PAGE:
Auburn women's golfers overcome trying season
- Article by: JOHN ZENOR
- Associated Press
- May 19, 2013 - 1:27 PM
MONTGOMERY, Ala. - The Auburn women's golf team had to overcome far more than the normal highs and lows of the sport to make the NCAA championships.
Coach Kim Evans was diagnosed with clear cell ovarian cancer May 7. One of the Tigers' top players, Victoria Trapani, missed much of the spring after doctors found her mother's breast cancer had returned in December.
Assistant coach Margaret Shirley left in February because she couldn't travel with the team during her own bout with health issues.
The Tigers barely managed to advance to the championships starting Tuesday in Athens, Ga., with an eighth-place regional finish on their home course. Only the top eight teams qualify for the 24-team field. Student assistant Danielle Downey coached the team at regionals while Evans recuperated from surgery to remove an ovary.
"We proved a lot to ourselves," Trapani said. "We kind of lost it in ourselves after constantly having bad news. Literally it was like one thing after another. We're young and we shouldn't have to be faced with all the things we've been through. Ultimately we've grown as people and as a team and it showed after our performance at regionals."
Evans managed to watch the Tigers tee off on the final day and returned for the finish after rebuilding strength with a long nap.
Evans, who starts chemotherapy five days after the championships end, received her doctor's blessing Wednesday to make the trip to Athens. She's already discussed the course with her team because she doesn't expect to be able to make the practice round.
The "kooky," fun-loving players who have been through so much make Evans chuckle.
"I love this team. It's a gutsy little team, and they're a lot of fun," said Evans, who started feeling fatigued in February. "For me, it's more of a celebration. I get to go over there and watch them do their thing and see a lot of amazing coaches that reached out to me over the last few weeks and kind of enjoy myself for a couple of days. Then be able to come back here and get ready for this battle I have."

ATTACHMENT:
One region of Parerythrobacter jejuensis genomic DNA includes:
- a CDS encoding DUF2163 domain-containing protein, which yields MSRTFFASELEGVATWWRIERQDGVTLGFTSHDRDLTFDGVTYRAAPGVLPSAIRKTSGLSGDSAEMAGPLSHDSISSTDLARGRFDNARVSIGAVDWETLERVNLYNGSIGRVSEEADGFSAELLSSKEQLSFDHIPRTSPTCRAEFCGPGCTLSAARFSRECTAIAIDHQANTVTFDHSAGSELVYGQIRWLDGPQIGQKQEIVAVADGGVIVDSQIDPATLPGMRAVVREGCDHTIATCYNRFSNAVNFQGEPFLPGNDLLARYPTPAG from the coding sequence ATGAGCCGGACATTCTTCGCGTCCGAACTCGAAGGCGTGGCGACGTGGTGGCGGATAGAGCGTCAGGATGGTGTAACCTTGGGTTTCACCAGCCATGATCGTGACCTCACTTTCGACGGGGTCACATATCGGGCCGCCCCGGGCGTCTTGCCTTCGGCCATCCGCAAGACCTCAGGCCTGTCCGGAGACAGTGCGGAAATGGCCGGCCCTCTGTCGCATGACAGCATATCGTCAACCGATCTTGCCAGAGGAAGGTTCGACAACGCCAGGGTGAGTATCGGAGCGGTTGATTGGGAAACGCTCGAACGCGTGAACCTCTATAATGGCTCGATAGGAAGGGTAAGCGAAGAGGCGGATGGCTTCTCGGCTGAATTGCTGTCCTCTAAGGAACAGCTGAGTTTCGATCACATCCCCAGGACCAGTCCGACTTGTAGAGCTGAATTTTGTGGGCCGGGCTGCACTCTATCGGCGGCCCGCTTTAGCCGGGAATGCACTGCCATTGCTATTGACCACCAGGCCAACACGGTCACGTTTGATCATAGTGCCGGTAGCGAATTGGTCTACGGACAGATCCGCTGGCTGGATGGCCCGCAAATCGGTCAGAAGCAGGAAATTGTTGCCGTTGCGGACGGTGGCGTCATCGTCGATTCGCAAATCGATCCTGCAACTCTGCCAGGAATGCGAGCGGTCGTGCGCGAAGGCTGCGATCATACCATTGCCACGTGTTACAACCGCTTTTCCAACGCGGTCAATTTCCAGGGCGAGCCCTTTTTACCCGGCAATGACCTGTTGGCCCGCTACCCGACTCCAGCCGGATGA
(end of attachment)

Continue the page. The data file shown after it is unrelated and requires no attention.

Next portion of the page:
It seemed unlikely the Tigers would make it this far.
They finished last in back-to-back tournaments after a strong start in the fall, but earned a No. 14 seed in the regional after a resurgence at the Bryan National Collegiate in Greensboro, N.C., and the Southeastern Conference tournament.
Trapani's return provided a morale boost.
She remained in school during the spring but mostly took a break from golf amid the burden of her mother's own cancer fight. Kim Trapani had been diagnosed with breast cancer when Victoria was in high school.
Doctors found that it had returned right before finals in December and that the cancer had metastasized into her lungs.
Some good news finally came after spring break because the cancer hadn't spread in the previous few months. Victoria Trapani returned to the course.
"I told her that if she tries to beat this and changes her diet and does certain things then I'll get back out on the golf course and try to make our lives as normal as possible," the sophomore said. "We made kind of a deal. That's when I started back playing golf."
Shirley now works for Atlanta Junior Golf, where she got her own start as a youngster. She was diagnosed with low blood pressure after she had passed out several times, including once at Auburn's football national championship game in January 2011. She took much of November and December off, and doctors placed her on travel restrictions until May.
Shirley, who played for Evans, said she's fine now. She showed up for part of the Friday round during regionals to cheer on her former team and said what they accomplished "brought me to tears."
"They just kind of had that look in their eye," Shirley said. "They're fighters. They've had to be this year. There's only one way to do it. You could tell they were playing for Coach just from the minute they walked out on that golf course."
Evans has her own take on what the Tigers have endured this season. It's the highs and lows of life, not just golf.
"It's been a year of life, is what it's been," she said. "We've all kind of had a little chapter in it. I couldn't be more proud of them to just keep on keeping on. They're taking it as they come. The good times, too. We've had some great times.
"They're just going to keep on keeping on."
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